Wind power key to UK's desperate renewable energy bid
A fresh blow to the government, as it were
Analysis Good news and bad news. This week's government strategy document-cum-consultation on renewable energy, and on how the UK proposes to meet its EU obligation to derive 15 per cent of its energy from renewable sources by 2020, shows clear signs of practicality and joined-up thinking. But making it to the magic 15 requires several desperately optimistic assumptions, and the gloomy subtext is all too evident.
Check out the language. It's a "very challenging target" that will require "action at all levels... if all the options set out in this document were successfully implemented... our scenarios suggest it will be possible to reach 15 per cent renewable energy in the UK by 2020. This is at the top end of the range of possible outcomes and would require a very rapid response from suppliers, with a step change in the rate of building renewable technologies."
So even the authors think we're screwed. But mainly from the point of view of hitting the 15 per cent on time - if you're not wholly convinced that the world is going to end if we're not wind farms a go-go by 2020, then you might reasonably welcome the signs of progress evident in the document. It is, incidentally, written from the standpoint that we should address the issues of anthropogenic global warming and energy security, so even if you don't buy the first you might possibly worry about the second.
It's a big document, but whichever way you approach it the answer comes down to two things - wind and, er, biofuels. We need, it says, 14 GW of onshore wind generation compared to the 2 GW we have today, and about the same in offshore wind. Other forms of generation - biomass, microgeneration, sewage and landfill gas, hydro and wave power - make up the balance of the 35 GW plus renewables generation requirement, but wind is by far the chunkiest of the lot, and there's a good bit of optimism involved.
The Renewables Advisory Board, which produced a summary "2020 vision" document earlier this month, is claimed by yesterday's document to have "estimated that around 13 GW of onshore wind could be deployed by 2020." Er, up to a point. The RAB document said a target of 13 GW of onshore wind would have to be achieved by 2020 in order to make its figures work, and that this would mean bringing slightly less than 1 GW p.a. of onshore wind on-stream. Really, RAB was setting a challenge that would have to be achieved via government action, and yesterday's document was about the government explaining how it might do this.
Three main mechanisms are to be used to tackle the renewable generation target - the Renewables Obligation, connectivity with the electricity grid, and speeding up the planning process. There's also some reference to energy efficiency, on the basis that getting overall consumption under control makes the hill easier to climb, but in the main that will wait until later in the year, when the government "will consult on a new strategy to achieve a step change in household efficiency." For the moment, however, the strategy is concentrating on the supply side.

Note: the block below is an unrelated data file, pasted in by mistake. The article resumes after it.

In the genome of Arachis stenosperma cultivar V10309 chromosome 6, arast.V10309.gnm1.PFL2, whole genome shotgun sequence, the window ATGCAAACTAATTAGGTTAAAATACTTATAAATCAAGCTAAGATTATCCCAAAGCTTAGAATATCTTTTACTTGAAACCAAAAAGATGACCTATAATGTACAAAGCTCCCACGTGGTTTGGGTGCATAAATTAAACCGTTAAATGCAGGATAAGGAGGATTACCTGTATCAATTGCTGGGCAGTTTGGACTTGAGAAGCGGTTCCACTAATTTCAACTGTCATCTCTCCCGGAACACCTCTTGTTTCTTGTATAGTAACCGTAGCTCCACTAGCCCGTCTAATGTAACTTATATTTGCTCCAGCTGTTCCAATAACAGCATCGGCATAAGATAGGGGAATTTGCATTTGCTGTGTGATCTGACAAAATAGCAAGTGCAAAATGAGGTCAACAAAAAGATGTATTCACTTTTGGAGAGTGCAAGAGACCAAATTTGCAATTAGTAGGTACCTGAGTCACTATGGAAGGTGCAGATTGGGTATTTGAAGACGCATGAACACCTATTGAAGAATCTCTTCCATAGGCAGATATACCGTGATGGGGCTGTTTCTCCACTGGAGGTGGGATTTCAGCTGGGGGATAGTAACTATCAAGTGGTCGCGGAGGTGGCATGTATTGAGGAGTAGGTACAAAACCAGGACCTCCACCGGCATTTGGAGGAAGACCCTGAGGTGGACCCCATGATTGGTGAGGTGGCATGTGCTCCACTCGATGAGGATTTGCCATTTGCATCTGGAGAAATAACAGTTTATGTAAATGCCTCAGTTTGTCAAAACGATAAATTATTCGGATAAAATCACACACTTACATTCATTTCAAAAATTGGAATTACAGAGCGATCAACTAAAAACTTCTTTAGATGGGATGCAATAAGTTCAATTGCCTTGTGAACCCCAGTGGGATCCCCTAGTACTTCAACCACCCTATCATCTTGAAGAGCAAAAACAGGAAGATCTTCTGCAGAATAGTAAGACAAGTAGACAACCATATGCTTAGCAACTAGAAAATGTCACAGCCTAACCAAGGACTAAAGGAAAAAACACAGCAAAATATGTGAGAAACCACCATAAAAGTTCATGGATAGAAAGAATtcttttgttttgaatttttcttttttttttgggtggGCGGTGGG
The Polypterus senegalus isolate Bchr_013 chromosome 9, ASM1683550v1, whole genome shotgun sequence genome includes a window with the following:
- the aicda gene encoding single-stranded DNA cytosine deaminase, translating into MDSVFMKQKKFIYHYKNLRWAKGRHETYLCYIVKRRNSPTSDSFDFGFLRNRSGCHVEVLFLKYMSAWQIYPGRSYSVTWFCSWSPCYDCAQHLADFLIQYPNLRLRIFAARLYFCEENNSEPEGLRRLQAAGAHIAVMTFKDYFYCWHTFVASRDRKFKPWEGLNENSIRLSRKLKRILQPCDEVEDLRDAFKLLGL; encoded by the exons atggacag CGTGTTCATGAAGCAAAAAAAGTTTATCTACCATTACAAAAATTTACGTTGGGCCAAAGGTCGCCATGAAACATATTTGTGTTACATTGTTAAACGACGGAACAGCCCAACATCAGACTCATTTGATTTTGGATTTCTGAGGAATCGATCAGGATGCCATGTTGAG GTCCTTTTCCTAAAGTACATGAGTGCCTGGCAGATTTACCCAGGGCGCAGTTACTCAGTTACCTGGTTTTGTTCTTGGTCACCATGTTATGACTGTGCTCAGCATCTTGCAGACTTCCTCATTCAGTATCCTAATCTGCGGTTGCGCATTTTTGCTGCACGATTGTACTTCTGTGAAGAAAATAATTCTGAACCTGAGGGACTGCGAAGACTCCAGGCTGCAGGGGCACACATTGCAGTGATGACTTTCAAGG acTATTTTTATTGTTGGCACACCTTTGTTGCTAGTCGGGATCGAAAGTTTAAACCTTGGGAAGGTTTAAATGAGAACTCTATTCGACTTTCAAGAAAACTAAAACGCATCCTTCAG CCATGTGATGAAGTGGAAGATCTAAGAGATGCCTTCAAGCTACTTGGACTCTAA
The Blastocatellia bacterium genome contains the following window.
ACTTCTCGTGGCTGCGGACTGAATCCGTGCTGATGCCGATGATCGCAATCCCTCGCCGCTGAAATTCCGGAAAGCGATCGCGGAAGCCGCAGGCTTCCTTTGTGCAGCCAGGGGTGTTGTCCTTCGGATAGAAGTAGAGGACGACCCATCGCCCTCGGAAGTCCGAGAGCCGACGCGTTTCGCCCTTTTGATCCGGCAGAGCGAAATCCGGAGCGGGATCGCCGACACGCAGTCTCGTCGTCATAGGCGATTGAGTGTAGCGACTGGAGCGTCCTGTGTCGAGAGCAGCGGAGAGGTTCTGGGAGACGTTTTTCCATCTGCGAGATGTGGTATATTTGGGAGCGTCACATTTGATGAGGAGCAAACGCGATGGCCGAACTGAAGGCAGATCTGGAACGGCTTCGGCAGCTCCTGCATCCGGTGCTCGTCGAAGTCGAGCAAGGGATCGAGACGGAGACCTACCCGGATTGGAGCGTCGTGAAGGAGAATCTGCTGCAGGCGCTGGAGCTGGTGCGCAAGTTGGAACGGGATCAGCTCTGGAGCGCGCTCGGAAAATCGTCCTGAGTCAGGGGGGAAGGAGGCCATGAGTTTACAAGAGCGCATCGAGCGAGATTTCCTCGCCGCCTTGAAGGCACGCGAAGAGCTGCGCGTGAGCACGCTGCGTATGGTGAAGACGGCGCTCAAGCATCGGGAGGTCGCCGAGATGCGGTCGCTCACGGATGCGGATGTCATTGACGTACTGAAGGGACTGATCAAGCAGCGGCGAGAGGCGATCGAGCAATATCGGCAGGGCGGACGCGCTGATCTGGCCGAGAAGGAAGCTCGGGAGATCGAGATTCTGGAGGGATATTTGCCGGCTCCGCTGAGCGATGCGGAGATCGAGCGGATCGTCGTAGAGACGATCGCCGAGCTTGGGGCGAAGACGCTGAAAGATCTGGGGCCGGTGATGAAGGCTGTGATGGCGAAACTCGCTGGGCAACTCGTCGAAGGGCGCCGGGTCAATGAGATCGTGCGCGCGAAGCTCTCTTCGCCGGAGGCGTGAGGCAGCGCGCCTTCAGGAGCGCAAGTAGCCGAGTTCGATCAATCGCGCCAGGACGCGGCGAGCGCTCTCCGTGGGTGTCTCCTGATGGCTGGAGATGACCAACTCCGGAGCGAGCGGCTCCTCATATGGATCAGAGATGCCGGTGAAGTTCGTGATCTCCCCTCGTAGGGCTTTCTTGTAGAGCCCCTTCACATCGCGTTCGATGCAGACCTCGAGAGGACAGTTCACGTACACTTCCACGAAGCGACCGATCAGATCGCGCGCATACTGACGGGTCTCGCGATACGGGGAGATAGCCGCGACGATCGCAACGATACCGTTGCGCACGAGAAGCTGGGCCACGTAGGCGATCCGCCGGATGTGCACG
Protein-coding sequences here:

No to feed-in tarrifs
The Renewables Obligation obliges electricity suppliers to source an increasing proportion of their electricity from renewable sources, and as it currently stands it is predicted to result in about 14 per cent of consumption to come from renewable sources by 2015-2020. In order to meet the EU obligation, says the document, "we will need to at least double this figure."
This could be done via sticks, carrots or a combination of the two, but the non-negotiable bit is that the Renewables Obligation "will nevertheless need modifying, including significantly increasing the level of the Obligation (e.g. 30-35 per cent), and extending its end date. On the assumption that the RO is maintained, we would like your views on any further changes required."
Alongside that bit of non-negotiability the report pretty much rejects a feed-in tariff scheme (guaranteeing small renewable generators a rate for electricity) to encourage microgeneration as part of the RO. "Our analysis indicates that, while feed-in tariffs could in some circumstances have theoretical financial advantages, these benefits could be within the margin of modelling error and would be small scale for the deployment required. More significantly, it is less likely that a new system of feed-in tariffs could achieve the target by 2020, due to the delay and uncertainty that a change of support scheme (which could take several years to introduce) would necessarily entail."